Khadijah Muhammad, the on-site supervisor at the Miles Mack Recreation center, prepared about three dozen hot dogs for neighborhood children after school on Friday, Sept. 14. Every day, she makes lunch for children that come through the recreation center, located at 36th and Aspen streets.
She pays for most of the food out of her own pocket and has waited all summer for city officials to start offering promised after-school lunches. On this day, someone from the city came, but only with more paperwork.
Miles Mack Recreation Center is one of the sites chosen under Mayor Jim Kenney’s Rebuild Initiative for improvements. The program is designed to invest hundreds of millions of dollars to revamp neighborhood parks, recreation centers, playgrounds and libraries across the city.
Although Rebuild is a relatively new initiative, talk of fixing up Miles Mack has been going on for years, according to Muhammad. She said all centers are supposed to have two assistants to every supervisor. That has never been the case for her.
The supervisor painted the inside of the center herself without any outside help from the city. She provides meals for students after school and even creates after-school programs for students.
Muhammad (pictured above) knew the center was on the Rebuild list for the past two years but has no idea when the site will get aid. A bulk of the program is funded by Philadelphia’s beverage tax, which was implemented in January 2017.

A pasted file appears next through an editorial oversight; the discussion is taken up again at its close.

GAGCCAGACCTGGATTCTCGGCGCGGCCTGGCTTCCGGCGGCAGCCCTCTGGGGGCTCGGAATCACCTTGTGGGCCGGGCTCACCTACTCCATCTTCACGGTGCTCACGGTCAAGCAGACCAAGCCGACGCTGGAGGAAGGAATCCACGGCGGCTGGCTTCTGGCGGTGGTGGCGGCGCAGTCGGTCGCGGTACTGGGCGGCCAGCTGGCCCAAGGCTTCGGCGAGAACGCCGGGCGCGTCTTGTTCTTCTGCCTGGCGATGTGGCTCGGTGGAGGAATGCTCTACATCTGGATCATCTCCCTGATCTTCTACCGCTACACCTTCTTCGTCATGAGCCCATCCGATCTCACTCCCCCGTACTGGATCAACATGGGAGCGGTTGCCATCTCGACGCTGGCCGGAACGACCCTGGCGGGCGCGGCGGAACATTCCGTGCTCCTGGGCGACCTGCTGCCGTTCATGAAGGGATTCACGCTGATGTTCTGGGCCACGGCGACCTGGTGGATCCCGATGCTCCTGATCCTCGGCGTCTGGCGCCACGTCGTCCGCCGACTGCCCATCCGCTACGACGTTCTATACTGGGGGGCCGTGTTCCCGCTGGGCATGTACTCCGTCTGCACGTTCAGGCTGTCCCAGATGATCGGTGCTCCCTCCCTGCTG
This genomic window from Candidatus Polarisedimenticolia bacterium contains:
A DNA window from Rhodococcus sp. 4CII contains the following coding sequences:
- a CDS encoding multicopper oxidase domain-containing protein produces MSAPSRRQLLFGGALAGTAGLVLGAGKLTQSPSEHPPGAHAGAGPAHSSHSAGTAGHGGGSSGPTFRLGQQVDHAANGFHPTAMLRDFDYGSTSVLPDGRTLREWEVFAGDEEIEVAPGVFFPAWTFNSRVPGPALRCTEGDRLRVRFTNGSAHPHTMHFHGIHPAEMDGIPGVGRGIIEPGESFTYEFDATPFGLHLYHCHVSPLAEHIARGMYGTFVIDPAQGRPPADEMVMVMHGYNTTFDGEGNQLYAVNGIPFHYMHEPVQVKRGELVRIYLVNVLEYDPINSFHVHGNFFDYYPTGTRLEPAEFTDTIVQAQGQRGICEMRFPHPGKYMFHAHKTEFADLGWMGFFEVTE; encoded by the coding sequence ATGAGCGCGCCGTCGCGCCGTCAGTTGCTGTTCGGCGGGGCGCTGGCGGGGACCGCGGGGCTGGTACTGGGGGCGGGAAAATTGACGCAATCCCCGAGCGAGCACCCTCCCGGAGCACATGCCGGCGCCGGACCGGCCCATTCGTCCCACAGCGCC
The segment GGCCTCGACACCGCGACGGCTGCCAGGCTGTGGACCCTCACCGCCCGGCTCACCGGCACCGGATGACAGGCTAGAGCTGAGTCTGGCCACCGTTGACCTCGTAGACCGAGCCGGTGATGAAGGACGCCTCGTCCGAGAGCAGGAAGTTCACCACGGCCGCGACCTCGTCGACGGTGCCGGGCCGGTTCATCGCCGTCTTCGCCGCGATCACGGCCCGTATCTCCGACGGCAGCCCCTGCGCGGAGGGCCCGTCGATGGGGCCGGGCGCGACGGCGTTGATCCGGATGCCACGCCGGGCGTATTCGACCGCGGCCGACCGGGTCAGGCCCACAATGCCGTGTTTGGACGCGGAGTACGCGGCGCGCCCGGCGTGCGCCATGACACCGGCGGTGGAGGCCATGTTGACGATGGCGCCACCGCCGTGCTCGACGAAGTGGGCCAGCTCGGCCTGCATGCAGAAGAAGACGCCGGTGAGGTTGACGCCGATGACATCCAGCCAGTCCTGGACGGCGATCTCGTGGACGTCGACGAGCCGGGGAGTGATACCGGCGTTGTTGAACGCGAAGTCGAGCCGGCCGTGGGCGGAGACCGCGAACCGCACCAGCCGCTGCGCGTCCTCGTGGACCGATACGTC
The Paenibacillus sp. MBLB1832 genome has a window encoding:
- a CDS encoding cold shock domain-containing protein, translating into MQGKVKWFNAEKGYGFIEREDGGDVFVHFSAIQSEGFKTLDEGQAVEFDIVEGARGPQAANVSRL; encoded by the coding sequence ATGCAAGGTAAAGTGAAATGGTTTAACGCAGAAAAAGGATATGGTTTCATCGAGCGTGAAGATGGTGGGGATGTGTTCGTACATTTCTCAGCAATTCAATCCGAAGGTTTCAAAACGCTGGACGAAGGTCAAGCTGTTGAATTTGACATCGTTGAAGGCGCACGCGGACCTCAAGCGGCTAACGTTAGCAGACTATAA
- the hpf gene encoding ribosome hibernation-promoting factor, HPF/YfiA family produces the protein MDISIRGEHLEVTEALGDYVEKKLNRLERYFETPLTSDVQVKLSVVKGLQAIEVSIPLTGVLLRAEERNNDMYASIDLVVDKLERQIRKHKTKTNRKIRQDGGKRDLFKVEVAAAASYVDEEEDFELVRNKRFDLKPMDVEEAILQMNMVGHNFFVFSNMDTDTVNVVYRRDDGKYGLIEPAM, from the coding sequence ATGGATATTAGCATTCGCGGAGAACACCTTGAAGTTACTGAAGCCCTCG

Mayor Kenney received the greenlight to use soda tax revenue for Rebuild after the Pennsylvania Supreme Court upheld the soda tax in July 2018. The city needed court cases challenging the soda tax to be adjudicated, and ultimately dismissed, before Rebuild plans could continue. The majority of the budget for community recreation centers came from bonds set to be repaid by the beverage tax.
“Rebuild is in the process of selecting the organizations that will manage the first six Rebuild projects,” said David Gould, deputy director of community engagement and communications of the mayor’s office.
The six recreation centers set to receive initial improvements are Vare, Cecil B. Moore, Olney, Heitzman, Glavin and Parkside Fields.
Rebuild is in the process of developing a schedule for other sites to be launched, Gould said. The expectation is new groups of projects will be launched every two-to-three months, though Gould did not mention Miles Mack specifically.
According to Muhammad, no one has come to the site to even talk about the recreation center yet. Mack was also supposed to get help from the Philadelphia Parks and Recreation and Promise Zone, a similar initiative under former President Barack Obama’s administration.
“We need more participation from the mayor and politicians to help out,” Muhammad said. “When things are remodeled, it’s always the Northeast. They never come here in African-American neighborhoods.”
When the money does come, Muhammad emphasized how much she wants cameras around the premises for security purposes, fearing for her safety as the only one at the playground. After that, she would like another center to cover the large area she has to monitor.
Until that day comes, she will continue to walk the grounds, make schedules and take care of the neighborhood children all by herself.
“I want to help my people here have things that people over there have,” Muhammad said.
— Text and images by Taylor Allen and Kaicey Baylor.